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Uzbek troops on the streets of Andijon following a bloody crackdown on demonstrators in May 2005 (epa)
BISHKEK, July 25, 2006 (RFE/RL) -- Kyrgyz President Kurmanbek Bakiev says he has agreed with his Uzbek counterpart, Islam Karimov, to join forces in combating what he calls "international terrorism" and "religious extremism."
A statement posted on the Kyrgyz presidential website (www.president.kg) says the two Central Asian leaders came to that conclusion after meeting on the sidelines of a summit of the Commonwealth of Independent States (CIS) held on July 22 in Moscow.
At a meeting in Bishkek today, the heads of the security services of both countries -- Kyrgyzstan’s Busurmankul Tabaldiev and Uzbekistan’s Rustam Inoyatov -- agreed to conduct joint antiterror operations and exchange information on extremist religious organizations.
Kyrgyz security forces last week arrested five Uzbek citizens wanted in their home country for allegedly organizing unrest in the city of Andijon in May 2005. The arrests followed a series of shootouts between police and alleged extremists that claimed at least six lives in southern Kyrgyzstan.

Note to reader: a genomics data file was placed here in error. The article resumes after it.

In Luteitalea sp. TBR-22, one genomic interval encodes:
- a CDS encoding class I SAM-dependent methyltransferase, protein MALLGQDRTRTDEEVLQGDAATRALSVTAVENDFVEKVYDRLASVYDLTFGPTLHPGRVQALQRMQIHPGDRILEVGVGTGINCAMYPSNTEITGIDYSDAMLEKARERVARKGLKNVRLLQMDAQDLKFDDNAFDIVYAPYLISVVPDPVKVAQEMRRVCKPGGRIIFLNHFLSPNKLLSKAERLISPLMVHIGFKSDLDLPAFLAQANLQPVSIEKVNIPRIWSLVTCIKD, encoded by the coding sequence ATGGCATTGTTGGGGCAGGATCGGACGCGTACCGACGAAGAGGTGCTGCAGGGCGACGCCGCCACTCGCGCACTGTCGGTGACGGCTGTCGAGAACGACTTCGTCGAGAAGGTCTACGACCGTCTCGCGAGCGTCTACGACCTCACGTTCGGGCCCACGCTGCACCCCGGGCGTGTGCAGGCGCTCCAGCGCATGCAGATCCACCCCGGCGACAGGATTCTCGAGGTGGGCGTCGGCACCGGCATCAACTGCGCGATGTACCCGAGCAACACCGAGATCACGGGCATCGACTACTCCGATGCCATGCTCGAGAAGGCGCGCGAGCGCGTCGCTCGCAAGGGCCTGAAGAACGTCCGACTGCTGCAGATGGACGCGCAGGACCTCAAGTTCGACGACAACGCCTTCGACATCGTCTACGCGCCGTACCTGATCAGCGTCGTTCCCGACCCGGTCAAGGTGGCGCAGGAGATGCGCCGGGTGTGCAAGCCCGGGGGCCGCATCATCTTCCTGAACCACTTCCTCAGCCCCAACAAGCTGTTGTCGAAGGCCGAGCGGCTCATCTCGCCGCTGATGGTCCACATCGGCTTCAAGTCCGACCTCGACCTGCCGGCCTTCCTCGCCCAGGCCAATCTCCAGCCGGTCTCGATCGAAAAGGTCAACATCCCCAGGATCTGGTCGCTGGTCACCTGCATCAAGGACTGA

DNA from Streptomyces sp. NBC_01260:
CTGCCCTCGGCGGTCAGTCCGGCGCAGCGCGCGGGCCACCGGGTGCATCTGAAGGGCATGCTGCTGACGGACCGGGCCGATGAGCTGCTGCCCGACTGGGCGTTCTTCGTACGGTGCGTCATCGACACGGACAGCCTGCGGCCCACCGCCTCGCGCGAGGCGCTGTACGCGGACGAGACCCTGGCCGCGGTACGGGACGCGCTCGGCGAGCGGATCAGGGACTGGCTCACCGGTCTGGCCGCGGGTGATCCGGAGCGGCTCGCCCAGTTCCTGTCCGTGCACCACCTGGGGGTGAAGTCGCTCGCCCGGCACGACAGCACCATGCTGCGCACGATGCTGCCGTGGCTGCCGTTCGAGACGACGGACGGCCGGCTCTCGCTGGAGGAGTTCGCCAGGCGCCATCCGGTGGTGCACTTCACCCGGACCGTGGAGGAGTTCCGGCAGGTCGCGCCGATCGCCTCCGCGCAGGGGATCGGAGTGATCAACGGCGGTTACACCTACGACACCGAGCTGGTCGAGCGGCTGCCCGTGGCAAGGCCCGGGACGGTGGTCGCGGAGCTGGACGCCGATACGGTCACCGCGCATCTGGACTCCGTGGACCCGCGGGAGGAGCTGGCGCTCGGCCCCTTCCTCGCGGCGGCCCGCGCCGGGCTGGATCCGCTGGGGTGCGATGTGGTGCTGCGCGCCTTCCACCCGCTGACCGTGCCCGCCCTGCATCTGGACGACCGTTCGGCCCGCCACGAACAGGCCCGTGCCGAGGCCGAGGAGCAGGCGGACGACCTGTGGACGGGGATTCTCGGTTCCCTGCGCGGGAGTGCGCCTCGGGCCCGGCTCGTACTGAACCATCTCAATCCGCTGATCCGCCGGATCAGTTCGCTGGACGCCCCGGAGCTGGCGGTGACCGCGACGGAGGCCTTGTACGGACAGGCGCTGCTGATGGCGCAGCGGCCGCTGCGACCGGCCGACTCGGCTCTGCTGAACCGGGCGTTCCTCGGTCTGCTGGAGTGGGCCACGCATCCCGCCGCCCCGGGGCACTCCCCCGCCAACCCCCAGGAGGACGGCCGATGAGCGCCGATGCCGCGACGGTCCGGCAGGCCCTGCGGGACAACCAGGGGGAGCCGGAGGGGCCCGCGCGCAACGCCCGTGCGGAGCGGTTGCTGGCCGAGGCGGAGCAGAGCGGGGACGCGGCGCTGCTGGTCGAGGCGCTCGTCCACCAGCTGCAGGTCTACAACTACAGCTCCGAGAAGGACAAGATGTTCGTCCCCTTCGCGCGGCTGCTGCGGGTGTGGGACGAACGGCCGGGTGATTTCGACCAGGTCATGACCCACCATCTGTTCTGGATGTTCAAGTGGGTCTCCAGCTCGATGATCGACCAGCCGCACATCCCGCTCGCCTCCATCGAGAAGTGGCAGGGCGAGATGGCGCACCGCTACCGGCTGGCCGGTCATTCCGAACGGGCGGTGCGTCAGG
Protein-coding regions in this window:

Kyrgyz authorities on July 25 said they detained another Uzbek citizen, Bekmurat Karimov, in the southern city of Osh on charges of belonging to the banned Islamic Movement of Uzbekistan.
In his statement, Bakiev says his Uzbek counterpart offered him his "full support and understanding in fighting international terrorism and religious extremism."
The Kyrgyz president also says Karimov invited him to visit Uzbekistan this year.
(With additional material from AKIpress, Kabar, and 24.kg)